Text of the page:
(New info) The top photo shows what was erroneously described as the old rectory house a Victorian turn of the century building. The exact date of this photo is unknown. Today, April 27, 2014 We've received the following information from a former parishioner that lived here between 1933 and 1957 that clarifies information about the building on the corner of 46th and Ave C that we had erroneously described as the old rectory house. She writes: “The picture that I am referring to is the one that shows the old Victorian style wood house directly next to the church on the Avenue C and 46th street corner. The caption identifying the building as the old rectory attracted my attention. As a small child growing up about a block from the church I believe the building in question was used as the convent for the Sisters of St. Joseph of Chestnut Hill. I also tend to remember that there was an old wooden house on the 47th St. side of the church which was more modest in size. In the late 1930's and possibly early l940's this was the rectory I remember. Subsequently the new rectory was built further back on the property I identify as the old convent on the corner of 46th St. and Ave. C and that building was torn down. The Nuns moved across 47th Street to a home on the corner of Ave. C which I believe had been the home of a doctor. Also, the old rectory I mentioned above was also torn down.” Read more
We'd like to know more about the construction and history of the Church and when the old rectory was demolished and the new one built.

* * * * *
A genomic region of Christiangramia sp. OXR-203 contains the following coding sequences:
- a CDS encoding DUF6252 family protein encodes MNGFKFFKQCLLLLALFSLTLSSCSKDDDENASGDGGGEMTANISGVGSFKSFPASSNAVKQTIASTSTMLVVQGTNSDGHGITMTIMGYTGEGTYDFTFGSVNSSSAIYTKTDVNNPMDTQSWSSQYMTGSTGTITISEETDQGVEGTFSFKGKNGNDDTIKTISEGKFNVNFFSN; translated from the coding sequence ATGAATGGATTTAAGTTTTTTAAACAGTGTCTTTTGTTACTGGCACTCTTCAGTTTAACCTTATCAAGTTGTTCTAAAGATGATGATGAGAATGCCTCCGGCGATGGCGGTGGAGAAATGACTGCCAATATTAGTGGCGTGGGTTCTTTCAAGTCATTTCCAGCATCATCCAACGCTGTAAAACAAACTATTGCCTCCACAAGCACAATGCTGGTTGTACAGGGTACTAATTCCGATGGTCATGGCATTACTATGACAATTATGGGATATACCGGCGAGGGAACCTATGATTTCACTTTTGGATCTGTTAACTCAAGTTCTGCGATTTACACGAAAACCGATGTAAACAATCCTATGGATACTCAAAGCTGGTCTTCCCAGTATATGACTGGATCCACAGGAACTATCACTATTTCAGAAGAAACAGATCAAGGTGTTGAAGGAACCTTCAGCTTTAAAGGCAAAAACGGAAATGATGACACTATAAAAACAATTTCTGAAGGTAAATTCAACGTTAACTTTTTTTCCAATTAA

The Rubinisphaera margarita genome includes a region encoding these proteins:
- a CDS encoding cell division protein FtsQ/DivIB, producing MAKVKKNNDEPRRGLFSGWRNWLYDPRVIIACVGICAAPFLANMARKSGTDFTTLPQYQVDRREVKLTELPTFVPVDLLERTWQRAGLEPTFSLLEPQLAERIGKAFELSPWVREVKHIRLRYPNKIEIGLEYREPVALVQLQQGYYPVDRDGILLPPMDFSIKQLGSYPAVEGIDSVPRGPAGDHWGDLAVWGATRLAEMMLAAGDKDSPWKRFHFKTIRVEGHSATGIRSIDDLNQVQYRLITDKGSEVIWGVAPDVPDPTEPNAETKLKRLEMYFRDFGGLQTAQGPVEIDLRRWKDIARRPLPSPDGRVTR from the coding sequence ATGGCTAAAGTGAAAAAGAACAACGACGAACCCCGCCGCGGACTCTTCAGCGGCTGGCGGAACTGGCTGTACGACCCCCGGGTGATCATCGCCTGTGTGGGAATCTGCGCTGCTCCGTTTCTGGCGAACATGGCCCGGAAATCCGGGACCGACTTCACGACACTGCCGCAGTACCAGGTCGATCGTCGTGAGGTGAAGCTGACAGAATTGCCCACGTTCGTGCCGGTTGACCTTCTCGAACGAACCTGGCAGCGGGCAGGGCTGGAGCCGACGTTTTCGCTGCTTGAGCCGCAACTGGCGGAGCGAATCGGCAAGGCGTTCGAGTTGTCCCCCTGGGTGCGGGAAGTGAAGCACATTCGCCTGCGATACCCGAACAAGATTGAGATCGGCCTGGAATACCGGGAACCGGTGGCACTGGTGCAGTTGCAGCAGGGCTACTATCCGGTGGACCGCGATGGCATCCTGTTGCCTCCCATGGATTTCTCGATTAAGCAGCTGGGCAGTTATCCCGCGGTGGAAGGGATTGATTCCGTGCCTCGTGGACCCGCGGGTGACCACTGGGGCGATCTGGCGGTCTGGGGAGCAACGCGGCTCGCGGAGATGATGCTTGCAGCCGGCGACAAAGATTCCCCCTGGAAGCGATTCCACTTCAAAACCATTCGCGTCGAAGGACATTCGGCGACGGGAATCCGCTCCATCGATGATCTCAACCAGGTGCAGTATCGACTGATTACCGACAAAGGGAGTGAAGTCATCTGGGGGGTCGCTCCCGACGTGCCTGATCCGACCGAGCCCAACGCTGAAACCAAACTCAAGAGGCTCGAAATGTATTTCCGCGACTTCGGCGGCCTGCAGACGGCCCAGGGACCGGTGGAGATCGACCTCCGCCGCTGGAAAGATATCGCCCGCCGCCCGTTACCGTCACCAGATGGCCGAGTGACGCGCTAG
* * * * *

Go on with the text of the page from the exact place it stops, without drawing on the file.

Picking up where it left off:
We are also interested in any old photos you'd like to share with this website so that it'd be included in this page
If you have that info; kindly let us know by contacting the Website Administrator
Thank you in advance for any help in this endeavor.
Saint Vincent's history is engraved
with the National fame achieved by the St. Vincent Cadets Corps
St. Vincent's engraved a history unique in
drum corps circles. They were always well-known for their originality in
drill and music throughout the nation.
Tidbits of History and Parishioners Traditions:
The Christmas Wafer - Oplatky
By Father George M. Franko
Holy Name Church, Youngstown, Ohio
Christmas wafers have been part of our Slovak Christmas Eve supper, Vilija, as long as we can remember! We recall that God sent manna to His people as they sojourned in the desert. We also recall that Jesus said that He was "the bread of life," and that He left us His Body and Blood under the appearances of bread and wine in the Eucharist. Christmas wafers are called oblatky and this name indicates their purpose and origin.
Blessed bread, associated with Mass and yet distinct from the Eucharist, has been used as a sacramental in both the Eastern and Western Christian traditions. In the West, the custom has survived in the pain benit (blessed bread) given in some French churches after High Mass. In the East, the use of blessed bread developed into the practice of antidoron. Some of the bread prepared for Mass (prosphorae-offerings) was not consecrated, spiritual communion. This practice still continues in the Byzantine Rite, but usually, only on major feasts.